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Faithful Families Eating Smart and Moving More

Potential Public Health Impact

Faithful Families Eating Smart and Moving More has potential for broad reach, adoption, implementation, and maintenance over time.

Reach: The policy and environmental components of the intervention have potential for broad reach to all members of the faith community. Because this intervention is tailored for low-income faith communities, reach to those at greatest risk is promising. 

The classes have much more limited reach as enrollment was capped at 15 individuals per congregation and the drop-out rate was fairly high (36%).

Data collected on members of participating faith communities indicate that they serve a population at high risk of obesity.

From July 2008 to July 2010, 737 individuals across four North Carolina counties (Harnett, Lee, Durham and Moore) had provided data. Of those individuals, 10.2% had less than a high school education; 72.2% were African American; and 76.4% were overweight or obese. Of the 476 individuals who opted to provide income information, 261 (46.6%) were designated as low-income (at or below 200% of federal poverty level).

Effectiveness: Findings from initial evaluations of the intervention found that most involved faith communities made multiple positive changes to their food and physical activity policies and environments. From July 2008 to July 2010, 14 Eat Smart policies, nine Move More policies, and five environmental change policies had been passed across 24 faith communities and in four counties. Twenty-three of the 24 faith communities have passed multiple policies.

Findings suggest that the FFESMM nutrition classes may have an effect on individual behavior change. Of the 59 graduates from the FFESMM nutrition/physical activity sessions, 43% reported an increase in fruit consumption; 47% reported an increase in vegetable consumption; and 35% reported an increase in the amount of their physical activity.

Adoption: From July 2008 to July 2010, 24 of the 35 (68.6%) faith communities participating in the FFESMM intervention across four counties had completed all elements of the program. Through the Eat Smart Move More NC website, faith communities may also download a full Eating Smart and Moving More Planning Guide for Faith Communities; this allows them to take a more active leadership role in promoting, enhancing and sustaining their own health programs, along with policy and environmental changes.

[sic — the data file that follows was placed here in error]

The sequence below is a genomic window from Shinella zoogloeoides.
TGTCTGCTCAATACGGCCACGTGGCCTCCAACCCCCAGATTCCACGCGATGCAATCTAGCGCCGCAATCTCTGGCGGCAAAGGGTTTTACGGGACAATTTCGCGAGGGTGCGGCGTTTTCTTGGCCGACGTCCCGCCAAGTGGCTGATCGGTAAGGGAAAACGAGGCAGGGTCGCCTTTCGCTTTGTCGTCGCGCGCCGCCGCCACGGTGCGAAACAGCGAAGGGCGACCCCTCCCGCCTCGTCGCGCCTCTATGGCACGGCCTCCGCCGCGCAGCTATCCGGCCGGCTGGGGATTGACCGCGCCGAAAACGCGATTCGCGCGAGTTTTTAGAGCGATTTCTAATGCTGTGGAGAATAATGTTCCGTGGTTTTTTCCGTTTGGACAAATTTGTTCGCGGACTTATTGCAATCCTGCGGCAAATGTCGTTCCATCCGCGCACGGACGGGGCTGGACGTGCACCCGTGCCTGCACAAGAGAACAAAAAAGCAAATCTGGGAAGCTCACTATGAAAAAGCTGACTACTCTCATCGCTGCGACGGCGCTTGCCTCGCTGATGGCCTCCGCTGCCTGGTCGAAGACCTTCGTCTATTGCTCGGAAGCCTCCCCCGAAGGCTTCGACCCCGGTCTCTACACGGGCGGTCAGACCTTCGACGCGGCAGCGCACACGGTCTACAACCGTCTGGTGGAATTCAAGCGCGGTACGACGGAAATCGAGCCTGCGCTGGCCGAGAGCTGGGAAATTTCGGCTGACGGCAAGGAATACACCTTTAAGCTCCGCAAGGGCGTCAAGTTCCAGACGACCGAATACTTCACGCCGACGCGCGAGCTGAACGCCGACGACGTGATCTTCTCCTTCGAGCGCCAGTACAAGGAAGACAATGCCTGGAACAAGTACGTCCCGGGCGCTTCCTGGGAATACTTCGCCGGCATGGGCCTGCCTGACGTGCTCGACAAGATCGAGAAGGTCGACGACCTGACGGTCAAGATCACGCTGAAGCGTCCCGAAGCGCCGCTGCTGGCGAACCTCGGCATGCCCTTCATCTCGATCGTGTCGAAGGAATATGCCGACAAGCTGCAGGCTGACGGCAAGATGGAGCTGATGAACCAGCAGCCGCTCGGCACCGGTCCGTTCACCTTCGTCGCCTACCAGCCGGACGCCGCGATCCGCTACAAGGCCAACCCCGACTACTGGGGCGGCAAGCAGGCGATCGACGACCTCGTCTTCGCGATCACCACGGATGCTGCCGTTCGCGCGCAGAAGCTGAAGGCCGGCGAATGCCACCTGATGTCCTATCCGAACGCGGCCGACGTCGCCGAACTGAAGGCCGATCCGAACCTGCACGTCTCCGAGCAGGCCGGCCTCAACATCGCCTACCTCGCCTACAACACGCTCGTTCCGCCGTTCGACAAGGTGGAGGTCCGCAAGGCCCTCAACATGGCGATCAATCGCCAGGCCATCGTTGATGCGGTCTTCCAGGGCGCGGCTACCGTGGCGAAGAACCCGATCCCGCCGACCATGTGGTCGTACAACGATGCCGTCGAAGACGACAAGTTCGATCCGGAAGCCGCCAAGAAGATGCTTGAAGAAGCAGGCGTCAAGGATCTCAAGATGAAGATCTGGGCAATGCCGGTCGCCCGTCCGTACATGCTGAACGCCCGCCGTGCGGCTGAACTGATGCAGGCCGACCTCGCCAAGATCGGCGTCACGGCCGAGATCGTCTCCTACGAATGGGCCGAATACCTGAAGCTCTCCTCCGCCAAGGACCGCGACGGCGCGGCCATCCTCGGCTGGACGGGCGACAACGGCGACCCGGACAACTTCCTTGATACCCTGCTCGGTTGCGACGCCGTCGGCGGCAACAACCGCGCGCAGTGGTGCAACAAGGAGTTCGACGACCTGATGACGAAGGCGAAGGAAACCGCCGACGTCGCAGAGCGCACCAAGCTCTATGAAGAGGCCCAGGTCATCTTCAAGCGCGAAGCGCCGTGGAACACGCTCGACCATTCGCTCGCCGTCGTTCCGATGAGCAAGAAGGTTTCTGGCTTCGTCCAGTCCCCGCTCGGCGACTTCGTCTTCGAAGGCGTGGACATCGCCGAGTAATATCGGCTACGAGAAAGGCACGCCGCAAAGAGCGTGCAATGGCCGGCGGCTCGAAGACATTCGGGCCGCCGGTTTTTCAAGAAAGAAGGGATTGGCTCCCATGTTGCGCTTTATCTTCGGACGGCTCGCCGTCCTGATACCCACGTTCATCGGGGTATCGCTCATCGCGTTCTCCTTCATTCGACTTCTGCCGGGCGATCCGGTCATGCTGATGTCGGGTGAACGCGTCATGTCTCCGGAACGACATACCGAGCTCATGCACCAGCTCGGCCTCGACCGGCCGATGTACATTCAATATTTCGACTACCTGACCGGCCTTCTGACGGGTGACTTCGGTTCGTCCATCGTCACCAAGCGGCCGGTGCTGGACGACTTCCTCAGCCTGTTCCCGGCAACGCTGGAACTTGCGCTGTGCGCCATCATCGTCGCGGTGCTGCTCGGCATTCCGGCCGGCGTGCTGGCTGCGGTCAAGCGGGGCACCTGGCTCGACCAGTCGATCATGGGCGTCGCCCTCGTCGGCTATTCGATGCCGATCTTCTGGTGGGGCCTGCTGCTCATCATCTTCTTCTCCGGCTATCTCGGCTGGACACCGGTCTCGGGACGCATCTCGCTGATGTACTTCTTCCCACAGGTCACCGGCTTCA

Implementation: The capacity to implement this program depends on motivation of lay leaders and nutrition/physical activity educators with the faith community. In North Carolina, the leadership of the state-funded Faithful Families program coordinator is also key to implementation. The program is designed to bring together resources from NC Cooperative Extension and the NC Division of Public Health, both of which provide support for local faith communities’ implementation of the program. Intervention materials provided for lay leaders are organized and well done. Thus, once a faith community adopts the intervention, implementation is relatively straightforward, given assistance from the program coordinator, nutrition/physical activity educators and lay leaders.

Maintenance: Maintenance is supported by systems that have been set in place to monitor progress, such as the Progress Monitoring and Reporting System (PMR)1. These systems were put in place once faith communities adopted new policies to promote healthy eating and increased physical activity.



1 The Progress Monitoring and Reporting System (PMR) is an evaluation system used by the Physical Activity and Nutrition (PAN) Branch of the NC Division of Public Health to document and evaluate local efforts toward environmental and policy changes related to physical activity and healthy eating.